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Nick Cunningham

Nick Cunningham

Nick Cunningham is a freelance writer on oil and gas, renewable energy, climate change, energy policy and geopolitics. He is based in Pittsburgh, PA.

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Why Trump Won’t Kill Progress On Fuel Economy

Gas station

The Trump administration is taking the aggressive move of not only trying to freeze fuel economy standards for the nation’s cars and light duty trucks, but it is also attempting to neuter California’s unique authority to set its own standards. However, California plans on fighting back.

California’s ability to set its own fuel economy standards dates back decades, an authority granted to the state because of horrific smog that suffocated parts of the state in the 1960s and 1970s.

Because of the Trump administration’s attempt to weaken fuel economy standards – by freezing them in 2020 at 37 miles per gallon, instead of allowing them to ratchet up to over 50 mpg by 2025 – California is about to move to decouple its regulations from that of the federal government. A dozen other states that follow California’s lead would likely follow suit. By attempting to go it alone, forging forward with ever-tighter fuel efficiency requirements, California hopes to drag the auto industry along with it despite the Trump administration.

“In case someone might think that the change in federal standards would make it easier to comply in California, it was very important for us to make clear that this is not the case,” Mary Nichols, head of California’s Air Resources Board, told Bloomberg.

Nichols said that even if the Trump administration is successful at gutting California’s authority, the state could use other means to get what it wants, including limiting vehicle registrations, fees and other taxes to continue to induce cuts in greenhouse gas emissions.

The Trump administration is not looking for compromise and is moving to strip the state of its authority to set its own standards. The looser fuel standards could increase U.S. oil demand by 500,000 bpd by 2029.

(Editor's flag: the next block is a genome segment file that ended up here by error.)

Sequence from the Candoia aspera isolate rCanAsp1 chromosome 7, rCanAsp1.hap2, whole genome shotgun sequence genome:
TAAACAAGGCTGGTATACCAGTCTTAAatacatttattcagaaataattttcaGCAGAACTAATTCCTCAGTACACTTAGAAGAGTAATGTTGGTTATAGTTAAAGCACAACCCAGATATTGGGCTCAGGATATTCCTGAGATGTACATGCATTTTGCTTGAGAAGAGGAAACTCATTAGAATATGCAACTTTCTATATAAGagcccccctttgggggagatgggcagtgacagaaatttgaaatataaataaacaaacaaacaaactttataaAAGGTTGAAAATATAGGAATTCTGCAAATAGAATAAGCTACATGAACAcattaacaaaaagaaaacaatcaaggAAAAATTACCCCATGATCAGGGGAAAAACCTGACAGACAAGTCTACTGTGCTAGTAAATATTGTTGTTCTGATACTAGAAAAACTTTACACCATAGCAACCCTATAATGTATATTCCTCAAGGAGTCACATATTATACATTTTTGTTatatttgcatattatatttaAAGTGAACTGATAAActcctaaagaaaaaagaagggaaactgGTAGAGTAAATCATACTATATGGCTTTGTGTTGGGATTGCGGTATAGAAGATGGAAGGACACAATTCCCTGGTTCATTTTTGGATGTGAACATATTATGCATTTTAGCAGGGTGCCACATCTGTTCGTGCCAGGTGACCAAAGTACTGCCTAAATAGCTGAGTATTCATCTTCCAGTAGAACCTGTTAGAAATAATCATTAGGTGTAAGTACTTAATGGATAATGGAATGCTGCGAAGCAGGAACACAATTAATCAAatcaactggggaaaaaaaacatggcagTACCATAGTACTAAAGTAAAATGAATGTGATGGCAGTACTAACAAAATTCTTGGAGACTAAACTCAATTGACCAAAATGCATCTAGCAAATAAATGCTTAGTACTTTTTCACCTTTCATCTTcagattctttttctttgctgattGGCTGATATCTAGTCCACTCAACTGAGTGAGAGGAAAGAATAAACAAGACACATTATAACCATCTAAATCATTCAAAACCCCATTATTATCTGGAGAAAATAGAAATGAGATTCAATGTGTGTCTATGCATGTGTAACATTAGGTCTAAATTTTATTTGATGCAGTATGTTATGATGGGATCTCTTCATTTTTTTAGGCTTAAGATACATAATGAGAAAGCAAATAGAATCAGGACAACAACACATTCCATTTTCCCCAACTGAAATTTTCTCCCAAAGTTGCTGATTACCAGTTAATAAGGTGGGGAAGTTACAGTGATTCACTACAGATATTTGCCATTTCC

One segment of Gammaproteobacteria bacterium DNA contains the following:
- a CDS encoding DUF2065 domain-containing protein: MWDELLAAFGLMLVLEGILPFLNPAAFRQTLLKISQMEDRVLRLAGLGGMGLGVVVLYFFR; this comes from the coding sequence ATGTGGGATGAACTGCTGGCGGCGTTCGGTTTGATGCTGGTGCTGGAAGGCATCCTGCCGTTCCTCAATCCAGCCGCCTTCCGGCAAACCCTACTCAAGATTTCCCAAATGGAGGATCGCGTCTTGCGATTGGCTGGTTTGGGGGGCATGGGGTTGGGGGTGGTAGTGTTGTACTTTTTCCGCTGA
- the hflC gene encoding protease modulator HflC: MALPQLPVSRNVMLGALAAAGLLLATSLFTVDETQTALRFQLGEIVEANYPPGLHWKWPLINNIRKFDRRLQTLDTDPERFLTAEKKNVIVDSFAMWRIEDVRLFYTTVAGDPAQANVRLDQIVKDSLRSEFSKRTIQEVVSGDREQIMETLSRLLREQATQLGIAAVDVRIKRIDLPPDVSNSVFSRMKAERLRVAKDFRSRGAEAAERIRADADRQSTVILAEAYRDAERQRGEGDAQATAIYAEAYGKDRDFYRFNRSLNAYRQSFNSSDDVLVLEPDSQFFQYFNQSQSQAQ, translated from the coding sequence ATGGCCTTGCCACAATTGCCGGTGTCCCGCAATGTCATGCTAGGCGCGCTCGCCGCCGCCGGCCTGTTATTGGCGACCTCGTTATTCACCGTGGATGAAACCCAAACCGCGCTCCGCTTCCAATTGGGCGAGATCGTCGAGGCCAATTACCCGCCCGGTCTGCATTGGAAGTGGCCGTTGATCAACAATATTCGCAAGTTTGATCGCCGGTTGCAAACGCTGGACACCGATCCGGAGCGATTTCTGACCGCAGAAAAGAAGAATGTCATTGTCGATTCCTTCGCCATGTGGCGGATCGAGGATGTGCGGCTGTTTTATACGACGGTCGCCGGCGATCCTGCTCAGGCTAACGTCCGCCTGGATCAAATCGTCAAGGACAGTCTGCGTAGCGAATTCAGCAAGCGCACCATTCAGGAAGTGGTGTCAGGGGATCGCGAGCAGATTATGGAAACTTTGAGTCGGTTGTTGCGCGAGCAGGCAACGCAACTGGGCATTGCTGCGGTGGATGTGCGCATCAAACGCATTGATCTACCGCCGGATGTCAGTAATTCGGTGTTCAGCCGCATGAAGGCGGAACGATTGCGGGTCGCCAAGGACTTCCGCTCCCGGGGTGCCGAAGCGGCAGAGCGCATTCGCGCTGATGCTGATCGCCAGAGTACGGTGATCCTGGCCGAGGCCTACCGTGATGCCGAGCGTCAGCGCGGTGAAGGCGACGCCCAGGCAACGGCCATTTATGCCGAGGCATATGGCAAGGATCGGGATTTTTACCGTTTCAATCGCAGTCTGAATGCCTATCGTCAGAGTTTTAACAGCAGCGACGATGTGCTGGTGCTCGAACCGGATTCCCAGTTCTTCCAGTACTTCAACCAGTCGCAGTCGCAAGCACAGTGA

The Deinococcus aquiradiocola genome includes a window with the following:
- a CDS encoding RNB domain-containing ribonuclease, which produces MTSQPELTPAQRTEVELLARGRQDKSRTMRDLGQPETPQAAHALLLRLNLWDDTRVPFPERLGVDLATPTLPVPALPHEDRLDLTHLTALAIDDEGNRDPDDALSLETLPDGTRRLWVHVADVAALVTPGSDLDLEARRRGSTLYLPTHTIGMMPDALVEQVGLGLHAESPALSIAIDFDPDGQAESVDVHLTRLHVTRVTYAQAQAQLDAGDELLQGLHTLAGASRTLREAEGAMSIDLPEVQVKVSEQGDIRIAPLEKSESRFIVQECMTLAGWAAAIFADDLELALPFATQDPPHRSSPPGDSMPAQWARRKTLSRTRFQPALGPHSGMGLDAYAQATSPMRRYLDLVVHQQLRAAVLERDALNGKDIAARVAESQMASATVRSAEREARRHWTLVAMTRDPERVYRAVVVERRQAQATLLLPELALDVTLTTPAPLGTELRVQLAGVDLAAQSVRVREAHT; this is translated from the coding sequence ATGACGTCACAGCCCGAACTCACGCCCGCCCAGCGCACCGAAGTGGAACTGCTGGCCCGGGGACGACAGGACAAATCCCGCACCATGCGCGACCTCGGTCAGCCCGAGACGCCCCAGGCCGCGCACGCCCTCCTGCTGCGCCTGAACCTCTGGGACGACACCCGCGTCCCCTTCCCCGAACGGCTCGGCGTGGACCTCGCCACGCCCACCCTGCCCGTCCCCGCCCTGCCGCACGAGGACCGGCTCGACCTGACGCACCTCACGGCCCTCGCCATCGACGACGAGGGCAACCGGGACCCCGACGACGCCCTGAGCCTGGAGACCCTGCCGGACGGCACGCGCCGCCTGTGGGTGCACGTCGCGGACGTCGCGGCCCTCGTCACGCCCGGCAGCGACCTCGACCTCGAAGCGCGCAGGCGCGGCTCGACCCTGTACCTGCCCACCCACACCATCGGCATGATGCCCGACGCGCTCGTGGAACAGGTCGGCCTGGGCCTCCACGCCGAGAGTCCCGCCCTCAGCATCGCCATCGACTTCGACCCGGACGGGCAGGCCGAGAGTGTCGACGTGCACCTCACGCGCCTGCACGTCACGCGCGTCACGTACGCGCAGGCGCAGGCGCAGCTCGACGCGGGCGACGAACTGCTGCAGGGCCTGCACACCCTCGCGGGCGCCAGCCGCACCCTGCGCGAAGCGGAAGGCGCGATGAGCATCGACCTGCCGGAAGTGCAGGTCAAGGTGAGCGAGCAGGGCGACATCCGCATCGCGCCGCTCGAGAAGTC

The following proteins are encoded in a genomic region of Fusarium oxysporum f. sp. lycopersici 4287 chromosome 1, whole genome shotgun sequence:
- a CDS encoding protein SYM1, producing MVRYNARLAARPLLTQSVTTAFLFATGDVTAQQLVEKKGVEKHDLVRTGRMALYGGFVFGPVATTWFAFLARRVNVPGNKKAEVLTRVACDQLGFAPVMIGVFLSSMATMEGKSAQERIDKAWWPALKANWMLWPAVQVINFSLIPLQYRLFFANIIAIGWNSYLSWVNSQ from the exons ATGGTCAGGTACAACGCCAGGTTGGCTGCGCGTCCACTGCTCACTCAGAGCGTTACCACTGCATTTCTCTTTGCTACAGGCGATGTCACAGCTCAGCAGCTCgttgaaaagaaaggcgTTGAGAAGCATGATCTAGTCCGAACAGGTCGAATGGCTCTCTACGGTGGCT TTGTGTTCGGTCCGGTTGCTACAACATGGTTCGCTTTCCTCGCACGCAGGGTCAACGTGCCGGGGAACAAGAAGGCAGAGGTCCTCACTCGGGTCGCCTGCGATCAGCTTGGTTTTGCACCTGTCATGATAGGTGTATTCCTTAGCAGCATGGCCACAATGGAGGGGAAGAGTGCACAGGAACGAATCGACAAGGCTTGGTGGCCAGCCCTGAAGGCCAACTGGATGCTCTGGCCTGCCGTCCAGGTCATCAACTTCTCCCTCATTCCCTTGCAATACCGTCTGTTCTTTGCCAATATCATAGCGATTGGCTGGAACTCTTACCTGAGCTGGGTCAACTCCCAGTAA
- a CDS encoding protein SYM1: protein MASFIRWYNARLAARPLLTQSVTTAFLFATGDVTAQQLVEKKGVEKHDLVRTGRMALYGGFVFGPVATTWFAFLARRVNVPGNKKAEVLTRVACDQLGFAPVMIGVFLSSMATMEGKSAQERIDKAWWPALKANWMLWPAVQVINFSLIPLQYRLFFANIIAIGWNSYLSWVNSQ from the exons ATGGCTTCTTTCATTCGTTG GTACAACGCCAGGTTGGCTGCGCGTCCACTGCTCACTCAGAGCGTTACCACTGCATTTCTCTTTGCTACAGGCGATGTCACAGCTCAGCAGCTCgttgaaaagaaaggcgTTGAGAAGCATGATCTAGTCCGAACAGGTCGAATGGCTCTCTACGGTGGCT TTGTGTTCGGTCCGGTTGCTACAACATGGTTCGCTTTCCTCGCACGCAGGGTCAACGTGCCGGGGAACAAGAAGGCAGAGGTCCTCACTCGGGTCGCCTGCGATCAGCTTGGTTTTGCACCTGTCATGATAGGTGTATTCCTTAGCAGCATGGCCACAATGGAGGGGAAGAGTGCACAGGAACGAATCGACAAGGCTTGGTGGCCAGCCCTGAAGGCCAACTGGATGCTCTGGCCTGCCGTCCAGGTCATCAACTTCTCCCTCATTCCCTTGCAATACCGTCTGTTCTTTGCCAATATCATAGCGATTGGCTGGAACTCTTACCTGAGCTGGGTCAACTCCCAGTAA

However, there are a series of state level policies that could help California and other parts of the country to continue to push forward in spite of the Trump administration’s efforts. The Energy Realpolitik blog at the Council on Foreign Relations (CFR) suggests a “feebate” program that puts a tax on gas guzzling cars and SUVs, with the proceeds used as a rebate for the purchase of electric vehicles. This would be “immune to federal interference.”

Also, large corporations could drive EV adoption through their fleets, just as large corporations have accelerated the adoption of renewable energy, CFR argues. Companies like UPS and FedEx are conducting large-scale tests of EVs in their fleets, which makes sense giving the amount of miles their vehicles log on a daily basis. Related: Pakistan: Exxon Is Close To Making A Mega Oil Discovery

These companies could put pressure on state governments to provide incentives for EV infrastructure, preferential lane access and the like. Municipalities across the country could adopt similar measures where applicable. Electric buses offer a ton of low hanging fruit, saving cities on the expense of fuel while also cleaning up the air. Taken together, municipal and state level policies can avoid backsliding on fuel efficiency even as the federal government tries to water down requirements on automakers.